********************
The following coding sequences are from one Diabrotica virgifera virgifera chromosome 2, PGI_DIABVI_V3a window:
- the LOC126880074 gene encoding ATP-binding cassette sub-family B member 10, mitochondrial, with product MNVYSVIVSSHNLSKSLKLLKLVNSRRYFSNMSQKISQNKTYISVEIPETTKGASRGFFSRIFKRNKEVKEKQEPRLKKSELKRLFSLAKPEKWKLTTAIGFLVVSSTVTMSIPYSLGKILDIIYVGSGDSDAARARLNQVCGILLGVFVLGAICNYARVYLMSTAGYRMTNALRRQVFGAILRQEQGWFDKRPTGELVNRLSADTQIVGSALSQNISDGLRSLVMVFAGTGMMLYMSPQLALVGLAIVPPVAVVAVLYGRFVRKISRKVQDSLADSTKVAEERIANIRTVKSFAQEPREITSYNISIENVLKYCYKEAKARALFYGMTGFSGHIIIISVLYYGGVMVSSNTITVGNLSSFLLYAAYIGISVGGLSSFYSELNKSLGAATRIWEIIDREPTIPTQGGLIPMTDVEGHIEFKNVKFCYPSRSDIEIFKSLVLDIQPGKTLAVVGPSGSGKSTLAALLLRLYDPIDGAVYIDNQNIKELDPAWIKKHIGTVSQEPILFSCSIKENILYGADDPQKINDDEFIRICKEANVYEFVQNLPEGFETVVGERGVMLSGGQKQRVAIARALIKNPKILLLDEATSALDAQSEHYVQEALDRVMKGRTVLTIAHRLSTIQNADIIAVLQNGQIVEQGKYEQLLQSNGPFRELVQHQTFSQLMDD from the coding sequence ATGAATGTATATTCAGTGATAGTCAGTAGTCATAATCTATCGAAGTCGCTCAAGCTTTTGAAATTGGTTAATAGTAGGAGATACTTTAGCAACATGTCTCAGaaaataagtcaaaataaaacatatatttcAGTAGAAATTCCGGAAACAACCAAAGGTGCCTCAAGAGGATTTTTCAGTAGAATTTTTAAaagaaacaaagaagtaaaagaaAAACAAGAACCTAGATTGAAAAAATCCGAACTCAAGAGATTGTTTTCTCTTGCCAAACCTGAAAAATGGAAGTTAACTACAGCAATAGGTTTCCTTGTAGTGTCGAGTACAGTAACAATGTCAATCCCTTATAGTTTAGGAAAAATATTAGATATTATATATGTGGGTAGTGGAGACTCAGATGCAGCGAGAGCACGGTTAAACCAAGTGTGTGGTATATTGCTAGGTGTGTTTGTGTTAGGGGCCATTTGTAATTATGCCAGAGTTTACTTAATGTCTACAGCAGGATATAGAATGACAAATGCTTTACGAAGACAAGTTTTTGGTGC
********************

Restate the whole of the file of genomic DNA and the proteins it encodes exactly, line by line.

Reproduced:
The following coding sequences are from one Diabrotica virgifera virgifera chromosome 2, PGI_DIABVI_V3a window:
- the LOC126880074 gene encoding ATP-binding cassette sub-family B member 10, mitochondrial, with product MNVYSVIVSSHNLSKSLKLLKLVNSRRYFSNMSQKISQNKTYISVEIPETTKGASRGFFSRIFKRNKEVKEKQEPRLKKSELKRLFSLAKPEKWKLTTAIGFLVVSSTVTMSIPYSLGKILDIIYVGSGDSDAARARLNQVCGILLGVFVLGAICNYARVYLMSTAGYRMTNALRRQVFGAILRQEQGWFDKRPTGELVNRLSADTQIVGSALSQNISDGLRSLVMVFAGTGMMLYMSPQLALVGLAIVPPVAVVAVLYGRFVRKISRKVQDSLADSTKVAEERIANIRTVKSFAQEPREITSYNISIENVLKYCYKEAKARALFYGMTGFSGHIIIISVLYYGGVMVSSNTITVGNLSSFLLYAAYIGISVGGLSSFYSELNKSLGAATRIWEIIDREPTIPTQGGLIPMTDVEGHIEFKNVKFCYPSRSDIEIFKSLVLDIQPGKTLAVVGPSGSGKSTLAALLLRLYDPIDGAVYIDNQNIKELDPAWIKKHIGTVSQEPILFSCSIKENILYGADDPQKINDDEFIRICKEANVYEFVQNLPEGFETVVGERGVMLSGGQKQRVAIARALIKNPKILLLDEATSALDAQSEHYVQEALDRVMKGRTVLTIAHRLSTIQNADIIAVLQNGQIVEQGKYEQLLQSNGPFRELVQHQTFSQLMDD from the coding sequence ATGAATGTATATTCAGTGATAGTCAGTAGTCATAATCTATCGAAGTCGCTCAAGCTTTTGAAATTGGTTAATAGTAGGAGATACTTTAGCAACATGTCTCAGaaaataagtcaaaataaaacatatatttcAGTAGAAATTCCGGAAACAACCAAAGGTGCCTCAAGAGGATTTTTCAGTAGAATTTTTAAaagaaacaaagaagtaaaagaaAAACAAGAACCTAGATTGAAAAAATCCGAACTCAAGAGATTGTTTTCTCTTGCCAAACCTGAAAAATGGAAGTTAACTACAGCAATAGGTTTCCTTGTAGTGTCGAGTACAGTAACAATGTCAATCCCTTATAGTTTAGGAAAAATATTAGATATTATATATGTGGGTAGTGGAGACTCAGATGCAGCGAGAGCACGGTTAAACCAAGTGTGTGGTATATTGCTAGGTGTGTTTGTGTTAGGGGCCATTTGTAATTATGCCAGAGTTTACTTAATGTCTACAGCAGGATATAGAATGACAAATGCTTTACGAAGACAAGTTTTTGGTGC